We ordered our various pieces of fish and potato and waited. The lakeside dining room was a bit warm on this sultry evening, but I gave it a pass as I guessed their air conditioning units were trying their best.  The restaurant was busy, so the 30 minute wait from ordering to eating wasn’t a surprise, though it was a touch annoying. Nevermind, I’d be more annoyed shortly, anyway.

The fish arrived and I knew it was off. The broiled cod wasn’t white like it should be, it was a bit gray, like it shouldn’t be. There was water pooled in the opened cracks of the fish, not drawn butter like any respectable fish would prefer to be baptized in.  The fried piece was still crunchy, but the batter was bland and the fish hidden inside was also gray. The potato pancake was fine, but dry, the applesauce was blah. The first order was cod, so I made the second order walleye. I waited for just shy of eternity, and when the fish came out the fried was just marginal and the broiled walleye was riddled with bones. I left, exceptionally disappointed.

And that’s the problem with fish fry in this area. It isn’t consistent. That’s why people drop anchor at their favorite and enjoy the experience for many reasons that have nothing to do with inconsistent fish and possibly dry pancakes. A friend of mine sent me a text on Friday night, just as I finished my gray dinner. He said, with more colorful adjectives, that the Evergreen Golf Course fish fry was terrible. The worst he’s ever had. An abomination, really. I took that to note and figured that based on his commentary I would be skipping Evergreen in future visits.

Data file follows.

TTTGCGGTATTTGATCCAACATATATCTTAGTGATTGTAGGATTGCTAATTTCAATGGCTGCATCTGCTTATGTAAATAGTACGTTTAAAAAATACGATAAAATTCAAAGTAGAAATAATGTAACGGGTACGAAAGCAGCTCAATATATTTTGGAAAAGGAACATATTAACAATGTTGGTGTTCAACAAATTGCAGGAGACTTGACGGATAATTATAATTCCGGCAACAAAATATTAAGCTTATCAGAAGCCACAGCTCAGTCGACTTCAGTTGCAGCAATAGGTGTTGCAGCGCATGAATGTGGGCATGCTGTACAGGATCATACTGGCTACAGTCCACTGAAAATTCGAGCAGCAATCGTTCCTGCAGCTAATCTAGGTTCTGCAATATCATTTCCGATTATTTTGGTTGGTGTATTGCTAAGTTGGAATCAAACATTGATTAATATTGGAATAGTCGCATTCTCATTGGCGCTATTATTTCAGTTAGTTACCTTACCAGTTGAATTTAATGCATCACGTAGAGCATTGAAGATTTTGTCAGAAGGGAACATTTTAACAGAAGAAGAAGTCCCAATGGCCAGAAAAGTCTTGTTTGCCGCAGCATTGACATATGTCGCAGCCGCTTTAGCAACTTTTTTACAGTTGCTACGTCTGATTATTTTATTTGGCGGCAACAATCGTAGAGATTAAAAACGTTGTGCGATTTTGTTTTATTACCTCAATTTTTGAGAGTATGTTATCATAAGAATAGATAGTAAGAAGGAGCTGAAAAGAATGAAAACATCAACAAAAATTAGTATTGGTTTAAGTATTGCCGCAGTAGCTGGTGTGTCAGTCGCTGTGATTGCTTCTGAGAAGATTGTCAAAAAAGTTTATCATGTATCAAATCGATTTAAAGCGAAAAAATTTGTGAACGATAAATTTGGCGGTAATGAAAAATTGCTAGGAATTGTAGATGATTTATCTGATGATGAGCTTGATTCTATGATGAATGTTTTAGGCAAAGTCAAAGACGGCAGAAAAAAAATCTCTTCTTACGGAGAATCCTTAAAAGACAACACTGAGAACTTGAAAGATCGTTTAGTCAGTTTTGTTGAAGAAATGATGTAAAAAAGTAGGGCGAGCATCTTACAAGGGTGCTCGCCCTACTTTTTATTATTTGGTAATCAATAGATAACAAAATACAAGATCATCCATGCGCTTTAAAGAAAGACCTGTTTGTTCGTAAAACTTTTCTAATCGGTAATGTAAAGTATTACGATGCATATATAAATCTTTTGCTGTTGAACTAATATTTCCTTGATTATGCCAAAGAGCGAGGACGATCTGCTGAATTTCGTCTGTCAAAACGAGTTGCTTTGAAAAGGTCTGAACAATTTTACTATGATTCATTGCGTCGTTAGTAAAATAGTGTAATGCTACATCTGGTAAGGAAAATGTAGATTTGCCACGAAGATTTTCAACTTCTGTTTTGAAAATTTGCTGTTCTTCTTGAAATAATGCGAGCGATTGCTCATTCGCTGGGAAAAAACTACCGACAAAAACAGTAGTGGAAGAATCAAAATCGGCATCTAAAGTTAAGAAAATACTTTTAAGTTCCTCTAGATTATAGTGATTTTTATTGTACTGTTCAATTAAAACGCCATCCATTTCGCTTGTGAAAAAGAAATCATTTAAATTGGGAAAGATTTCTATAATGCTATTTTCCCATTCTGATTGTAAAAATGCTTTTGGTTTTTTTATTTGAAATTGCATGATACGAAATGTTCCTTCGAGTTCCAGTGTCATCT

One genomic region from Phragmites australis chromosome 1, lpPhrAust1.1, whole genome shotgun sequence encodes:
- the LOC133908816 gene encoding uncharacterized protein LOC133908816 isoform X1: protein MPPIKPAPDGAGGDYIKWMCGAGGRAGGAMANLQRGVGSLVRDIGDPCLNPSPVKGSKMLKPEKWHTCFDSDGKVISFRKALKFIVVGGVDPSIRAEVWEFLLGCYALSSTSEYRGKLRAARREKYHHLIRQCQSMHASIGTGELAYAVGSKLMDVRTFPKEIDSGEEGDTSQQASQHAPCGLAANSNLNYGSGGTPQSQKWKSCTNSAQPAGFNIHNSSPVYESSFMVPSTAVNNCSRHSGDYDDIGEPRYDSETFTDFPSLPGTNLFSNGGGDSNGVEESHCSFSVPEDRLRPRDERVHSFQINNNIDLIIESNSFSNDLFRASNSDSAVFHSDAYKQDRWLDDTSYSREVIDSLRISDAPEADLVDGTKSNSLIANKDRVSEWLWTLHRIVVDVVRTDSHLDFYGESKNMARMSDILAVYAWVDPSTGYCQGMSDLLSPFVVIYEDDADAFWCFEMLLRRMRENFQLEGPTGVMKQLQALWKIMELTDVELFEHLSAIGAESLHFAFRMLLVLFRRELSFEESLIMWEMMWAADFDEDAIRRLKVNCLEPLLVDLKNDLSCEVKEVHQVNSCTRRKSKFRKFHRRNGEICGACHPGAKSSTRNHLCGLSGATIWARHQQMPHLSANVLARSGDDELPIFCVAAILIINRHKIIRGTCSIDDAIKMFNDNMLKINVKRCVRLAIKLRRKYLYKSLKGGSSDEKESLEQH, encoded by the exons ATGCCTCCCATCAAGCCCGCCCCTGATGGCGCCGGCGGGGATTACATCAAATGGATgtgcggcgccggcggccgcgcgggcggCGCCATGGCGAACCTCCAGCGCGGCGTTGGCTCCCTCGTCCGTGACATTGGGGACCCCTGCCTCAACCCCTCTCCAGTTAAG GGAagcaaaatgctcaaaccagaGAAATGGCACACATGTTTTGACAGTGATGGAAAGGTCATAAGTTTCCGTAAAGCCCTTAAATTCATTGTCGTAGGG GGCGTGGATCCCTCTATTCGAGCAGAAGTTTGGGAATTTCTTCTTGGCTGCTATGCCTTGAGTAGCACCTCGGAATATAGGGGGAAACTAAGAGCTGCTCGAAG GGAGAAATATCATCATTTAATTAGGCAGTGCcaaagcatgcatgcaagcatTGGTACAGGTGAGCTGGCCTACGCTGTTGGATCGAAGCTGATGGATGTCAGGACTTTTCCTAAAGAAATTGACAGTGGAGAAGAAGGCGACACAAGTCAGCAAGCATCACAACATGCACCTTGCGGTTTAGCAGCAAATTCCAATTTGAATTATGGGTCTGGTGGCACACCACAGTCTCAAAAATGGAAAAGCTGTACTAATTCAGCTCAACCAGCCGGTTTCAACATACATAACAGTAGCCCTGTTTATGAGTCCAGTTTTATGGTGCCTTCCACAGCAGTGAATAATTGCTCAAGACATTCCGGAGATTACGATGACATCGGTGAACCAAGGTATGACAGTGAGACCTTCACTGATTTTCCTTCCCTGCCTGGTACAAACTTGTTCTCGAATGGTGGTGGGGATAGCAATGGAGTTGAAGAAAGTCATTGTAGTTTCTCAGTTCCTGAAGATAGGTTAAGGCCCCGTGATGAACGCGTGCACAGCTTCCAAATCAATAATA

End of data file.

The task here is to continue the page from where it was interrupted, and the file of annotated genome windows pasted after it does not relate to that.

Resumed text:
But I also sat back and thought that someone just left Evergreen the week before and told their friends it was the best fish they had ever eaten. Someone will leave the Waterfront this coming Friday and extol its impeccable delivery and marvel at the white, flaky flesh of both its cod and walleye. The problem with a fish fry is that for everything to go right there are too many factors. Too many nuances. Too many chances to serve me gray overcooked cod when all I really wanted was a nice little fish dinner.